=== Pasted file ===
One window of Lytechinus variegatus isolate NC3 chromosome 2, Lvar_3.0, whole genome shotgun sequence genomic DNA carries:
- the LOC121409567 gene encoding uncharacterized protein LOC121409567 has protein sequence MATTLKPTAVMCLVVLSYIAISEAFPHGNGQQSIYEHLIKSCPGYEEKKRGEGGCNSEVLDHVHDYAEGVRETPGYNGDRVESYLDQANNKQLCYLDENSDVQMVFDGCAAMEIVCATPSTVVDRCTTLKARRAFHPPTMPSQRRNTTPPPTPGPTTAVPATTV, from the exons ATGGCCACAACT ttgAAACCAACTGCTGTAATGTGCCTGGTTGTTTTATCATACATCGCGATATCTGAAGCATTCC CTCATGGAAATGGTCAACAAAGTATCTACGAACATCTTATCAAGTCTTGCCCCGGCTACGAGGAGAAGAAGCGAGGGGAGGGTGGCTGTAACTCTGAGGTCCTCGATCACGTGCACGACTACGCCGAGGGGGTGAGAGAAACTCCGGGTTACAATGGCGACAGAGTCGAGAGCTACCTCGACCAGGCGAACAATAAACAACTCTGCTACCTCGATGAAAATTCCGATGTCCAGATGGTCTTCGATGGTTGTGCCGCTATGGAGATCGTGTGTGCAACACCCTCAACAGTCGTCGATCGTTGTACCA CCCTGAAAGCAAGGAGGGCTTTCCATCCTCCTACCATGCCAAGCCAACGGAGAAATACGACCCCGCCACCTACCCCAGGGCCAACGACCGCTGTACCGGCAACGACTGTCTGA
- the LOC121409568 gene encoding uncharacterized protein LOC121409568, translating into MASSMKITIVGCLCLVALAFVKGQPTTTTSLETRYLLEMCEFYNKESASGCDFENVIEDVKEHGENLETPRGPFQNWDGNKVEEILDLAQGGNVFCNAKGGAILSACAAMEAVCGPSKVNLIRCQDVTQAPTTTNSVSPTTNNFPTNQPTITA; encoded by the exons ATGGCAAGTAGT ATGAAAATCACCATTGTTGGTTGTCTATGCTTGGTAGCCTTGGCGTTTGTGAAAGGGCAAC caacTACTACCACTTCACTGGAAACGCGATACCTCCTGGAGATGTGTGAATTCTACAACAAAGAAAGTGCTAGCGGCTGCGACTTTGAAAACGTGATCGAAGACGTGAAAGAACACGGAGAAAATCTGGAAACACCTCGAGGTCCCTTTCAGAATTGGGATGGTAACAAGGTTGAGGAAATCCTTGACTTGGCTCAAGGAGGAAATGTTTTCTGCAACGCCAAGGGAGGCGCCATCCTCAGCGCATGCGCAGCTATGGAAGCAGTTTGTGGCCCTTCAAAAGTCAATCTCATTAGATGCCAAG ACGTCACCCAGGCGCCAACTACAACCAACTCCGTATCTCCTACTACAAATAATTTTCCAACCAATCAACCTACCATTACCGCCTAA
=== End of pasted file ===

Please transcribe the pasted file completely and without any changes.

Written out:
One window of Lytechinus variegatus isolate NC3 chromosome 2, Lvar_3.0, whole genome shotgun sequence genomic DNA carries:
- the LOC121409567 gene encoding uncharacterized protein LOC121409567 has protein sequence MATTLKPTAVMCLVVLSYIAISEAFPHGNGQQSIYEHLIKSCPGYEEKKRGEGGCNSEVLDHVHDYAEGVRETPGYNGDRVESYLDQANNKQLCYLDENSDVQMVFDGCAAMEIVCATPSTVVDRCTTLKARRAFHPPTMPSQRRNTTPPPTPGPTTAVPATTV, from the exons ATGGCCACAACT ttgAAACCAACTGCTGTAATGTGCCTGGTTGTTTTATCATACATCGCGATATCTGAAGCATTCC CTCATGGAAATGGTCAACAAAGTATCTACGAACATCTTATCAAGTCTTGCCCCGGCTACGAGGAGAAGAAGCGAGGGGAGGGTGGCTGTAACTCTGAGGTCCTCGATCACGTGCACGACTACGCCGAGGGGGTGAGAGAAACTCCGGGTTACAATGGCGACAGAGTCGAGAGCTACCTCGACCAGGCGAACAATAAACAACTCTGCTACCTCGATGAAAATTCCGATGTCCAGATGGTCTTCGATGGTTGTGCCGCTATGGAGATCGTGTGTGCAACACCCTCAACAGTCGTCGATCGTTGTACCA CCCTGAAAGCAAGGAGGGCTTTCCATCCTCCTACCATGCCAAGCCAACGGAGAAATACGACCCCGCCACCTACCCCAGGGCCAACGACCGCTGTACCGGCAACGACTGTCTGA
- the LOC121409568 gene encoding uncharacterized protein LOC121409568, translating into MASSMKITIVGCLCLVALAFVKGQPTTTTSLETRYLLEMCEFYNKESASGCDFENVIEDVKEHGENLETPRGPFQNWDGNKVEEILDLAQGGNVFCNAKGGAILSACAAMEAVCGPSKVNLIRCQDVTQAPTTTNSVSPTTNNFPTNQPTITA; encoded by the exons ATGGCAAGTAGT ATGAAAATCACCATTGTTGGTTGTCTATGCTTGGTAGCCTTGGCGTTTGTGAAAGGGCAAC caacTACTACCACTTCACTGGAAACGCGATACCTCCTGGAGATGTGTGAATTCTACAACAAAGAAAGTGCTAGCGGCTGCGACTTTGAAAACGTGATCGAAGACGTGAAAGAACACGGAGAAAATCTGGAAACACCTCGAGGTCCCTTTCAGAATTGGGATGGTAACAAGGTTGAGGAAATCCTTGACTTGGCTCAAGGAGGAAATGTTTTCTGCAACGCCAAGGGAGGCGCCATCCTCAGCGCATGCGCAGCTATGGAAGCAGTTTGTGGCCCTTCAAAAGTCAATCTCATTAGATGCCAAG ACGTCACCCAGGCGCCAACTACAACCAACTCCGTATCTCCTACTACAAATAATTTTCCAACCAATCAACCTACCATTACCGCCTAA